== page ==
To perform robust statistical anomaly detection in cyber-security, we must build realistic models of the traffic patterns within a computer network. It is therefore important to understand the dependencies that exist between the large number of routinely interacting communication pathways within such a network. Pairs of interacting nodes in any directed communication network can be modelled as point processes where events in a process indicate information being sent between two nodes. For two processes A and B denoting the interactions between two distinct pairs of computers, called edges, we wish to assess whether events occurring in A trigger events to then occur in B. A test will be introduced to detect such dependence when only a subset of the events in A exhibit a triggering effect on process B; this test will allow us to detect even weakly correlated edges within a computer network graph. Since computer network events occur as a high frequency data stream, we consider the asymptotics of this problem as the number of events goes to infinity, whilst the proportion exhibiting dependence goes to zero, and examine the performance of tests that are provably consistent in this framework. An example of how this method can be used to detect genuine causal dependencies is provided using real world event data from the enterprise computer network of Los Alamos National Laboratory.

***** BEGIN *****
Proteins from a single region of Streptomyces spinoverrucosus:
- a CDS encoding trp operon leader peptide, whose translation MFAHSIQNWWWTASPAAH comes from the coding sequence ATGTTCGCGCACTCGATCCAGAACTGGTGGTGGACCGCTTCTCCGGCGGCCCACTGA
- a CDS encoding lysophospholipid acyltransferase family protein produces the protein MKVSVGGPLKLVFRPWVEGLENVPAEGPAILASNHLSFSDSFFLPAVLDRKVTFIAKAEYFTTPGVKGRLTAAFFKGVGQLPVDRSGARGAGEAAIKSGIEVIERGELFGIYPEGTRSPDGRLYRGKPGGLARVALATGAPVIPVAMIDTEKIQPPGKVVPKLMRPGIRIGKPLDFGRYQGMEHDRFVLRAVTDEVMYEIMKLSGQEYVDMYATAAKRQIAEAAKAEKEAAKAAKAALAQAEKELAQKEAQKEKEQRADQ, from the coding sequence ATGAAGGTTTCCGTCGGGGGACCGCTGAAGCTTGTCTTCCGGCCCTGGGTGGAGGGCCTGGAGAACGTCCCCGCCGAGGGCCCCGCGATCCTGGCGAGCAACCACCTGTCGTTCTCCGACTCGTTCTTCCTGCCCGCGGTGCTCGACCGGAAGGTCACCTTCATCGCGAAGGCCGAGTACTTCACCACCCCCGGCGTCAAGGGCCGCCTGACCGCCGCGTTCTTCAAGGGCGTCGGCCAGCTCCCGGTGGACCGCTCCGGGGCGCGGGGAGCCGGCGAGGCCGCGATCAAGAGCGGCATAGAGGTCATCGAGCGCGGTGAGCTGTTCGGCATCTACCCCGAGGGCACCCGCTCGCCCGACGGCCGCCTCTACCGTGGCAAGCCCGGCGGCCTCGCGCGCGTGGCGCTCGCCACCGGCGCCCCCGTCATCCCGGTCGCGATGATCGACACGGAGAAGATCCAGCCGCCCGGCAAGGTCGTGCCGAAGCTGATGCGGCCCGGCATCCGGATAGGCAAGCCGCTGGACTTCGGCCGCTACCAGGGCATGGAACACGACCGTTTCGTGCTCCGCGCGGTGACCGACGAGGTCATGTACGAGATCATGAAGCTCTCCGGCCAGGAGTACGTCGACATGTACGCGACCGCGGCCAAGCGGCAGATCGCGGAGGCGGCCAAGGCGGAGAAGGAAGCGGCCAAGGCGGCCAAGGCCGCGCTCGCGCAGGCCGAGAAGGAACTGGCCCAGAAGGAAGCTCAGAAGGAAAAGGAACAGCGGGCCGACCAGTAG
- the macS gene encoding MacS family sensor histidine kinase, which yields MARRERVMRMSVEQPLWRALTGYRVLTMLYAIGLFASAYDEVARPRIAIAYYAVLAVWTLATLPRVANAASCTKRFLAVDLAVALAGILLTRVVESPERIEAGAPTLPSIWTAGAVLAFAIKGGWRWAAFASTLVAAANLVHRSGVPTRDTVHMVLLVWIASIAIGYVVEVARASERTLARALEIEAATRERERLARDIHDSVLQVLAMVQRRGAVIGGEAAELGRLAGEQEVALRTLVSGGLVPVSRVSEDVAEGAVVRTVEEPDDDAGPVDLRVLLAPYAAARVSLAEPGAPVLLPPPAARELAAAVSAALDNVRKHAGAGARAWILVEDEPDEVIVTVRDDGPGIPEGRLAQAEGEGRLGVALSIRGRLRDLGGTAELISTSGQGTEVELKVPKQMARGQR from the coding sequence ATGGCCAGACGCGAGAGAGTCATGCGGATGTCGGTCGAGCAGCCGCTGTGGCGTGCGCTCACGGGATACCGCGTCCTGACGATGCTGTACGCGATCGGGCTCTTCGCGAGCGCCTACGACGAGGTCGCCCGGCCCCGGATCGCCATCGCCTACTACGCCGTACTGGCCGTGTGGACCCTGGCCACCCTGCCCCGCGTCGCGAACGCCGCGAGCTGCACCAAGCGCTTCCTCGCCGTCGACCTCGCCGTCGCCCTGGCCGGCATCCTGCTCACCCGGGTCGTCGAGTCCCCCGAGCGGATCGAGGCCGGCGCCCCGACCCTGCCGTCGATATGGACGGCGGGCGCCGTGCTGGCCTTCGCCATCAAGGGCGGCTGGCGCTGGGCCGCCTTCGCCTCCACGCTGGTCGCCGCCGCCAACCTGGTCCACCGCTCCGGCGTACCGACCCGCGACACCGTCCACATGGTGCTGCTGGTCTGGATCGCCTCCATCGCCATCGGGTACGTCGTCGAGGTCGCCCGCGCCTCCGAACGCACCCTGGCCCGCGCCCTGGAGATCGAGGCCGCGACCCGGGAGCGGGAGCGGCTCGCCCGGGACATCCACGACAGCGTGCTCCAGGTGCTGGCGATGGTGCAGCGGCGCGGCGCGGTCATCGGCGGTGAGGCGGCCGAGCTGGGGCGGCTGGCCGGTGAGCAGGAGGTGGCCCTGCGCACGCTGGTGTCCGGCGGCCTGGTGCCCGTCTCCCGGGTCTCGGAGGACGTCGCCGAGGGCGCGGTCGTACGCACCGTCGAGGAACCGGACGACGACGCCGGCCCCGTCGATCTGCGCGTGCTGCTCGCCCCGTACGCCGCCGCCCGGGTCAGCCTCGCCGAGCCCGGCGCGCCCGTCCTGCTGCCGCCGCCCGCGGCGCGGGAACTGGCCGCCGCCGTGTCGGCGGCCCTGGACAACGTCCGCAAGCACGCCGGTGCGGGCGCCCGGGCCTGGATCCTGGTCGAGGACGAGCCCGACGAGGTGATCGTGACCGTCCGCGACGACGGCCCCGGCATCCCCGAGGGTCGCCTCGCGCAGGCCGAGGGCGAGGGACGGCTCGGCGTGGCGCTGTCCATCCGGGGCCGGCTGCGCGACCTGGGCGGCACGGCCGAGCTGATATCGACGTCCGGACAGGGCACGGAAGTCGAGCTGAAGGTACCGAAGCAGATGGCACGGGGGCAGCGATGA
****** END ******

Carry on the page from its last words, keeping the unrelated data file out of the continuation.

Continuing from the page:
Price-Williams, M., Heard, N. A. and Rubin-Delanchy, P. (2018) Detecting weak dependence in computer network traffic patterns using higher criticism. In: Journal of the Royal Statistical Society, Series C.